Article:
Maciej Mrugala, MD, PhD, MPH: MGMT methylation status is an important prognostic and predictive factor in glioblastoma, and we now recommend that every patient who has newly diagnosed glioblastoma get tested for this mutation. We know that the addition of temozolomide to patients who do have the methylation status significantly prolongs survival. So, for that reason, testing is crucial because that allows us to prescribe appropriate therapy to the patient. In patients who do not have methylation, the benefit is rather minimal, and depending on the situation, it may not be a bad idea to completely bypass progression of temozolomide to patients who do not have the methylation—as the toxicity of the treatment might actually outweigh the benefit to the patient. At this day and age, I think that in every single case of glioblastoma, MGMT methylation status should be assessed because it’s really important and crucial in clinical decision making.

Daniela Bota, MD: The standard-of-care treatment for newly diagnosed patients with glioblastoma is what we call the Stupp regimen, and this is the regimen that, under the guidance of Dr. Roger Stupp, was established and approved in 2005. It consists of 6 weeks of radiation with daily temozolomide. The total dose of radiation is 60 grades. They are giving 2 grades a day, Monday to Friday, so that’s how we come to the number of 60. The chemotherapy with temozolomide is given every day, including Saturdays and Sundays.

We allow the patients, at the end of 6 weeks, a total 4-week break to recover from the side effects of the radiation and the daily temozolomide. And then, the patients embark on another 6 to 12 months of therapy with temozolomide. For this second stage of treatment, the patients receive the temozolomide at a higher dose 5 days every 28 days. The treatment is very well tolerated, both the one that we do with radiation and the one that we do after the radiation. We see mild side effects, some of them being local skin reaction because of the radiation, fatigue, nausea, and decrease on the blood count, such as platelets and white blood cells. When we move on to the Temodar as a single agent, we tend to see fatigue, we tend to see changes on the blood count, we tend to see nausea—and we’ll talk about that a little bit later. Also, we have seen constipation. So, those are the general side effects. They are in less than 8% of the patients, for each individual side effect. In general, this treatment is very well tolerated.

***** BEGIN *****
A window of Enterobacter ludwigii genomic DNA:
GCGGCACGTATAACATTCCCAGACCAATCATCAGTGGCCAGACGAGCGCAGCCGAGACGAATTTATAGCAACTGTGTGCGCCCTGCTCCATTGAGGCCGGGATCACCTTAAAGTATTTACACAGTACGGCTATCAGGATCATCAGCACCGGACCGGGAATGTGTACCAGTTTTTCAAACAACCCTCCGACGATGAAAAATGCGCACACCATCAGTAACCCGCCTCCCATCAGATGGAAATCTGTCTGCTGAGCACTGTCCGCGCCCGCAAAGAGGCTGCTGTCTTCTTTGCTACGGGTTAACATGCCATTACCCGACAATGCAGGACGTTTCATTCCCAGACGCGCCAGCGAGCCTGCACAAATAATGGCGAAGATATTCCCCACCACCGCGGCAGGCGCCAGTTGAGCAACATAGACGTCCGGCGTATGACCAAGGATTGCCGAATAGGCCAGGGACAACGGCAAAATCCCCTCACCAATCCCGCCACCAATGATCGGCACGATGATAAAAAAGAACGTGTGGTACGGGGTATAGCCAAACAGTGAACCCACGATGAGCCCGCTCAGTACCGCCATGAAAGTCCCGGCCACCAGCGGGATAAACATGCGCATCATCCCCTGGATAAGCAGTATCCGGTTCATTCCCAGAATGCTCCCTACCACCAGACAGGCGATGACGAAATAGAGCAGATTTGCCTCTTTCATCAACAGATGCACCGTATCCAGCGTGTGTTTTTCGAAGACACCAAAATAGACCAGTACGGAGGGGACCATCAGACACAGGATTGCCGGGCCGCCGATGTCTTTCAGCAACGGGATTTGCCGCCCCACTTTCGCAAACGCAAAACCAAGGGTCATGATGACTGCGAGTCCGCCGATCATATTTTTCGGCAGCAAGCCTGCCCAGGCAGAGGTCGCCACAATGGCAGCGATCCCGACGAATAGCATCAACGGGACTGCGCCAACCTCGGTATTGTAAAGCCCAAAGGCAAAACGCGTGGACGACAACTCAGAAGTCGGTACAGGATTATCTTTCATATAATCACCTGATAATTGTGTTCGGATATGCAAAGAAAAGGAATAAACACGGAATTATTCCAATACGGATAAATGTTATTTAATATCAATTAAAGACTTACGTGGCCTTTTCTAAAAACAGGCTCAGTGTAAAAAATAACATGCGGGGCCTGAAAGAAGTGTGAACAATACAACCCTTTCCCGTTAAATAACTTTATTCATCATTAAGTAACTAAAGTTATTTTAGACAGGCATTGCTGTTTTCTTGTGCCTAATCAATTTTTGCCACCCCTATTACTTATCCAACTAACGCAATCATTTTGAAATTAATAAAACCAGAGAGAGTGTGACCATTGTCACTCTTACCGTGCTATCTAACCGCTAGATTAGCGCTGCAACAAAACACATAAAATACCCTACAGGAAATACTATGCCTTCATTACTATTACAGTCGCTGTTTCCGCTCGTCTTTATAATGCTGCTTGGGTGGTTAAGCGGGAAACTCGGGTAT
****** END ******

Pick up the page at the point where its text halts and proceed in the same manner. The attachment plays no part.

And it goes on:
It is important for us, as physicians, sometimes to prevent those side effects. So, in our practice, we usually give a nausea medication to be taken every day before the chemotherapy is administered. In this way, we reduce the incidence of nausea in our patients. For the constipation, it’s important to have a dietary consultant onboard and instruct the patients how can they prevent it—with an increased consummation of fibers and fruits and appropriate intake of water. For the low blood counts, our practice is to follow the blood count every week during the radiation. During the temozolomide cycles, which take place after the radiation, we usually get lab work at day 21 and day 28 every cycle and really start the chemotherapy only if the blood counts have recovered. If they have not recovered completely, we have the choice of waiting and restarting the chemotherapy after they have recovered. And if the chemotherapy side effects are, on rare occasion, quite profound and it takes a long time for the patients to recover or the counts go very low, we also reduce the dose of chemotherapy for the next cycles.

Transcript Edited for Clarity